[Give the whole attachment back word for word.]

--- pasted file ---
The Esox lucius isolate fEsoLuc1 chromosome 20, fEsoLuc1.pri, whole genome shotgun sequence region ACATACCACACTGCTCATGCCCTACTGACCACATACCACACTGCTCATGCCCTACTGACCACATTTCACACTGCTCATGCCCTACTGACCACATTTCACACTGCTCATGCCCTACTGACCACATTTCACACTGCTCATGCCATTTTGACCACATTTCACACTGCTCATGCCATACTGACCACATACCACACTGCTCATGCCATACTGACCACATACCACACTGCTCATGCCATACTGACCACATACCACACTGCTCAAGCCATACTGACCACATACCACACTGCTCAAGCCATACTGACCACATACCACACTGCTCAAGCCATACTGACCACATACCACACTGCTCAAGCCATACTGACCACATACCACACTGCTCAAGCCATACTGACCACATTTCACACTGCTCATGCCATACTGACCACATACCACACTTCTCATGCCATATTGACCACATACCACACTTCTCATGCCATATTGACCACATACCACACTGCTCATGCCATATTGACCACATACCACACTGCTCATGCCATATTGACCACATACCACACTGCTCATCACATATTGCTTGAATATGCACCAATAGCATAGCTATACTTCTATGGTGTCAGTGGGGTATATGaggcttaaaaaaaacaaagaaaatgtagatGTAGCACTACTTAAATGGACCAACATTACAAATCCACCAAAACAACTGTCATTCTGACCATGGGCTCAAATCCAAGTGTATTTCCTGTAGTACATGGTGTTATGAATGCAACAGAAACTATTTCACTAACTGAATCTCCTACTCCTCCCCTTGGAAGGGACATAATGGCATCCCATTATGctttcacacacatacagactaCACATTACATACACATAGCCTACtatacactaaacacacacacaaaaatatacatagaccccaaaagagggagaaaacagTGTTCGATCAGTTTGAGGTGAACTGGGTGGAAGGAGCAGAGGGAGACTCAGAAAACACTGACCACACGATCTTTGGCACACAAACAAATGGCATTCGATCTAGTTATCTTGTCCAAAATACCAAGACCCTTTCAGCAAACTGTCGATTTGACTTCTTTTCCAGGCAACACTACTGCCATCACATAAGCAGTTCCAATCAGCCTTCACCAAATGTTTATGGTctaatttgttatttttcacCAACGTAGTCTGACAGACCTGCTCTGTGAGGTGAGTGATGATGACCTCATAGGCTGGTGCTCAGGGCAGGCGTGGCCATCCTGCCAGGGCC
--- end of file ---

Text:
The Esox lucius isolate fEsoLuc1 chromosome 20, fEsoLuc1.pri, whole genome shotgun sequence region ACATACCACACTGCTCATGCCCTACTGACCACATACCACACTGCTCATGCCCTACTGACCACATTTCACACTGCTCATGCCCTACTGACCACATTTCACACTGCTCATGCCCTACTGACCACATTTCACACTGCTCATGCCATTTTGACCACATTTCACACTGCTCATGCCATACTGACCACATACCACACTGCTCATGCCATACTGACCACATACCACACTGCTCATGCCATACTGACCACATACCACACTGCTCAAGCCATACTGACCACATACCACACTGCTCAAGCCATACTGACCACATACCACACTGCTCAAGCCATACTGACCACATACCACACTGCTCAAGCCATACTGACCACATACCACACTGCTCAAGCCATACTGACCACATTTCACACTGCTCATGCCATACTGACCACATACCACACTTCTCATGCCATATTGACCACATACCACACTTCTCATGCCATATTGACCACATACCACACTGCTCATGCCATATTGACCACATACCACACTGCTCATGCCATATTGACCACATACCACACTGCTCATCACATATTGCTTGAATATGCACCAATAGCATAGCTATACTTCTATGGTGTCAGTGGGGTATATGaggcttaaaaaaaacaaagaaaatgtagatGTAGCACTACTTAAATGGACCAACATTACAAATCCACCAAAACAACTGTCATTCTGACCATGGGCTCAAATCCAAGTGTATTTCCTGTAGTACATGGTGTTATGAATGCAACAGAAACTATTTCACTAACTGAATCTCCTACTCCTCCCCTTGGAAGGGACATAATGGCATCCCATTATGctttcacacacatacagactaCACATTACATACACATAGCCTACtatacactaaacacacacacaaaaatatacatagaccccaaaagagggagaaaacagTGTTCGATCAGTTTGAGGTGAACTGGGTGGAAGGAGCAGAGGGAGACTCAGAAAACACTGACCACACGATCTTTGGCACACAAACAAATGGCATTCGATCTAGTTATCTTGTCCAAAATACCAAGACCCTTTCAGCAAACTGTCGATTTGACTTCTTTTCCAGGCAACACTACTGCCATCACATAAGCAGTTCCAATCAGCCTTCACCAAATGTTTATGGTctaatttgttatttttcacCAACGTAGTCTGACAGACCTGCTCTGTGAGGTGAGTGATGATGACCTCATAGGCTGGTGCTCAGGGCAGGCGTGGCCATCCTGCCAGGGCC